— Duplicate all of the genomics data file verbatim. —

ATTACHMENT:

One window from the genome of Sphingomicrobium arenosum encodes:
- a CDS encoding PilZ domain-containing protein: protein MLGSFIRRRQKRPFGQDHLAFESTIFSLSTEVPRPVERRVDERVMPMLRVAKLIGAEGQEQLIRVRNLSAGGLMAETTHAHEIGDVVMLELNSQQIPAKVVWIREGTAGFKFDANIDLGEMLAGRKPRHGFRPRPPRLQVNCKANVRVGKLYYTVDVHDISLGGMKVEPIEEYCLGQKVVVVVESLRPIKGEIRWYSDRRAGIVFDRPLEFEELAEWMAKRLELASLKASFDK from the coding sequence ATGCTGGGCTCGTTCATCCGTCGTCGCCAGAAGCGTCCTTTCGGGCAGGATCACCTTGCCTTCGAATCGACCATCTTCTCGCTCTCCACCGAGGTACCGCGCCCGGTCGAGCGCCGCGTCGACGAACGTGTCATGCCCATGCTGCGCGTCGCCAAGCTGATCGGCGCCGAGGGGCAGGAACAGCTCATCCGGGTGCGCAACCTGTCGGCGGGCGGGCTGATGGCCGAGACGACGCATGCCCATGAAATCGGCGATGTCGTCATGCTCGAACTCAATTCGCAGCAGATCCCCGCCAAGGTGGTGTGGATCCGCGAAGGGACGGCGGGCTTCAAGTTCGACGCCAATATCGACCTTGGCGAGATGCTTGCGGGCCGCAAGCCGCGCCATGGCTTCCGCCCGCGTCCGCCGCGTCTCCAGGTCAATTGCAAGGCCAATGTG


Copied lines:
One window from the genome of Sphingomicrobium arenosum encodes:
- a CDS encoding PilZ domain-containing protein: protein MLGSFIRRRQKRPFGQDHLAFESTIFSLSTEVPRPVERRVDERVMPMLRVAKLIGAEGQEQLIRVRNLSAGGLMAETTHAHEIGDVVMLELNSQQIPAKVVWIREGTAGFKFDANIDLGEMLAGRKPRHGFRPRPPRLQVNCKANVRVGKLYYTVDVHDISLGGMKVEPIEEYCLGQKVVVVVESLRPIKGEIRWYSDRRAGIVFDRPLEFEELAEWMAKRLELASLKASFDK from the coding sequence ATGCTGGGCTCGTTCATCCGTCGTCGCCAGAAGCGTCCTTTCGGGCAGGATCACCTTGCCTTCGAATCGACCATCTTCTCGCTCTCCACCGAGGTACCGCGCCCGGTCGAGCGCCGCGTCGACGAACGTGTCATGCCCATGCTGCGCGTCGCCAAGCTGATCGGCGCCGAGGGGCAGGAACAGCTCATCCGGGTGCGCAACCTGTCGGCGGGCGGGCTGATGGCCGAGACGACGCATGCCCATGAAATCGGCGATGTCGTCATGCTCGAACTCAATTCGCAGCAGATCCCCGCCAAGGTGGTGTGGATCCGCGAAGGGACGGCGGGCTTCAAGTTCGACGCCAATATCGACCTTGGCGAGATGCTTGCGGGCCGCAAGCCGCGCCATGGCTTCCGCCCGCGTCCGCCGCGTCTCCAGGTCAATTGCAAGGCCAATGTG